Master of Arts (MA)
Ethics and Policy Studies
First Committee Member
Number of Pages
This thesis explores the ethical foundations of public policies which support workplace justice, using the Davis-Bacon Act as the principle example. The thesis argues that Davis-Bacon is not best considered as "pro-union" legislation, nor is cost-benefit analysis the best approach to understanding its importance. Instead, primary examination of the Davis-Bacon Act should be focused upon the policy's ethical basis and should not be sacrificed in cost-benefit analysis based upon "free market" efficiency. The Davis-Bacon Act achieves distributive justice with benefits for the general pubic, construction workers and their communities, and construction companies. The Davis-Bacon Act is defended as an effective method to support or expand the middle class economically and ideologically, and is an example of the Aristotelean ethos to balance conflicting interests within society to achieve social stability and harmony.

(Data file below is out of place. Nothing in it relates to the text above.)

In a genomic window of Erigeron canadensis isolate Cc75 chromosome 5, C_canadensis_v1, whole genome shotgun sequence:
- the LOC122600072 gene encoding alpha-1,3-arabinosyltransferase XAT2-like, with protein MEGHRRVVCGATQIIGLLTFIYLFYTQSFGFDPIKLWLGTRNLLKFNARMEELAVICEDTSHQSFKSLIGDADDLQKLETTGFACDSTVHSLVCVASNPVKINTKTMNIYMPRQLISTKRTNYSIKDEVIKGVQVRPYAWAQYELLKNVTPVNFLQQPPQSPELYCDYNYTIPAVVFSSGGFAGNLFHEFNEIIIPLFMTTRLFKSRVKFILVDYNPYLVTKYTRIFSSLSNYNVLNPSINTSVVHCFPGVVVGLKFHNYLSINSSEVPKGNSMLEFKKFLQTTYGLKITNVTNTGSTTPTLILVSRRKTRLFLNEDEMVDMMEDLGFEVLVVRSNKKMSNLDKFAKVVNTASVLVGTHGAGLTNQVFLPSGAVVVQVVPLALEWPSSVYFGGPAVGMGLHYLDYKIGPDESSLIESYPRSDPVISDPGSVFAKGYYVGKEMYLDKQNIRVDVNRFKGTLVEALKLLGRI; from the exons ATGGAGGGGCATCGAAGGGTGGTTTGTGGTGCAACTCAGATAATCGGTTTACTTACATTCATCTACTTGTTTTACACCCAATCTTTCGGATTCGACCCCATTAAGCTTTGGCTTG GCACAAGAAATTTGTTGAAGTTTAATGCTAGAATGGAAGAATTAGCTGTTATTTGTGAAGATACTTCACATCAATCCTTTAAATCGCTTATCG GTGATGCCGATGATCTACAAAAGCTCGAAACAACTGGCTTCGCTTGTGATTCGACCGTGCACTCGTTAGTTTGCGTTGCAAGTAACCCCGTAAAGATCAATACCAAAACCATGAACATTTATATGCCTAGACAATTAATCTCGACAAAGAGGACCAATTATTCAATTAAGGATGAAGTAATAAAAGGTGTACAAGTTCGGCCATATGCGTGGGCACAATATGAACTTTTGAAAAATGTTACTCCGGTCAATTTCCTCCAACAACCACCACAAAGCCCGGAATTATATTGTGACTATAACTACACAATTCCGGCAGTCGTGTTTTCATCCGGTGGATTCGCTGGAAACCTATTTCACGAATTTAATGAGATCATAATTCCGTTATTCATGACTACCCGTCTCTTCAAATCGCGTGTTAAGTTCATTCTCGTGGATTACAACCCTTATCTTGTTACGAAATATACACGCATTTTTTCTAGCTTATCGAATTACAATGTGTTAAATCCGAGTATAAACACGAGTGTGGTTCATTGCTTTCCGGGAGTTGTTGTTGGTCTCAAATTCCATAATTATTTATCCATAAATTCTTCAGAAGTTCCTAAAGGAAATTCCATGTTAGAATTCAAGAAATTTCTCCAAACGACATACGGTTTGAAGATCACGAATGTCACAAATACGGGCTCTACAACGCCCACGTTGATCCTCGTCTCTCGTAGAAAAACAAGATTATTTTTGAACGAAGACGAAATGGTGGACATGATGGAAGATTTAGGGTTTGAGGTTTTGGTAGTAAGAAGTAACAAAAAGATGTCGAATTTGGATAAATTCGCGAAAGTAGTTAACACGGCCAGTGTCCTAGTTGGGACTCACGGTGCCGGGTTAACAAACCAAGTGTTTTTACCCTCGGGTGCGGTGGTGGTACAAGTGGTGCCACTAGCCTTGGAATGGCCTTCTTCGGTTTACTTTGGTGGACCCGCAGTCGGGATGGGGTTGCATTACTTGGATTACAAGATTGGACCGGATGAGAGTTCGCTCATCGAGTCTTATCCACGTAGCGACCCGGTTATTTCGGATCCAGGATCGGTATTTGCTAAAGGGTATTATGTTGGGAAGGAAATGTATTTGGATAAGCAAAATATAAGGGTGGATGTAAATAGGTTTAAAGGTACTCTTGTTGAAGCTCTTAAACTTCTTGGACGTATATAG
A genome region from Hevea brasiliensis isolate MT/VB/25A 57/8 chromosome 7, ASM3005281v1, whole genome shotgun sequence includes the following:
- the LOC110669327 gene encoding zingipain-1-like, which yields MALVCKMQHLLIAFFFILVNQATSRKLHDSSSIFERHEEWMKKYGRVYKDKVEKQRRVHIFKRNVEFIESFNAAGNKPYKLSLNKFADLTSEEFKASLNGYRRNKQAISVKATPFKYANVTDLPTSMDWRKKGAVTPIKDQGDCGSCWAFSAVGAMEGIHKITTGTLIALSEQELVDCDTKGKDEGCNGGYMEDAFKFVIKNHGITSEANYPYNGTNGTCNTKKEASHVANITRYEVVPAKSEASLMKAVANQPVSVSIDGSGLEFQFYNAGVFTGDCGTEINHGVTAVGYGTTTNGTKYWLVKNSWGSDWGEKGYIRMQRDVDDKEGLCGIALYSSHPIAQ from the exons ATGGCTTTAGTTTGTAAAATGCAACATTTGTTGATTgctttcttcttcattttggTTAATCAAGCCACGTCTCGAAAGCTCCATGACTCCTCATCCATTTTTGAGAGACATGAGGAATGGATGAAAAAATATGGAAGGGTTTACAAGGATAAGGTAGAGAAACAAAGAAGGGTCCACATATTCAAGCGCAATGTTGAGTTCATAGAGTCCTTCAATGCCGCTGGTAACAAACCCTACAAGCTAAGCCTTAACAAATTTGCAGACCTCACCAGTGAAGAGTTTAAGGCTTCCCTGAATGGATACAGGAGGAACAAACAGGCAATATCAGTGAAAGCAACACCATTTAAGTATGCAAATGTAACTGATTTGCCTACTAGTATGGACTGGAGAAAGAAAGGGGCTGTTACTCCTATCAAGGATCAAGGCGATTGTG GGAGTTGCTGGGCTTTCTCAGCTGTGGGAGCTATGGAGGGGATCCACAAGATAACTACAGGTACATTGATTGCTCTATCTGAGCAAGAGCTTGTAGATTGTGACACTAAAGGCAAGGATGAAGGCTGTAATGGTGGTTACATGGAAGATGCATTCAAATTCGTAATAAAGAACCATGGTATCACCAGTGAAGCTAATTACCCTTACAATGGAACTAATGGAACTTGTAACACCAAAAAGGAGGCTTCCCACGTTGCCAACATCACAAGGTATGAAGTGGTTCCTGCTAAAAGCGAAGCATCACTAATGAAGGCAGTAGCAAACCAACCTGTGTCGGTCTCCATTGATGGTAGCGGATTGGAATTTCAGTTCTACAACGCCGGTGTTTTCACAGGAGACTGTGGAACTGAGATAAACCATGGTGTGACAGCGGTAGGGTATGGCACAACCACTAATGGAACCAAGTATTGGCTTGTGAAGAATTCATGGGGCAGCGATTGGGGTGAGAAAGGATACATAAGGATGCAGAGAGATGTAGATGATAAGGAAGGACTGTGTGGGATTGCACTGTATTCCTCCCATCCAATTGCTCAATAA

Act; Bacon; Davis; Erosion; Justice; Policies; Public; Review; Support; Workplace
Economics; Public administration; Labor economics; Industrial relations
University of Nevada, Las Vegas
If you are the rightful copyright holder of this dissertation or thesis and wish to have the full text removed from Digital Scholarship@UNLV, please submit a request to email@example.com and include clear identification of the work, preferably with URL.
Foregard, Susan, "The erosion of public policies which support workplace justice: A review of the Davis-Bacon Act" (1999). UNLV Retrospective Theses & Dissertations. 971.
IN COPYRIGHT. For more information about this rights statement, please visit http://rightsstatements.org/vocab/InC/1.0/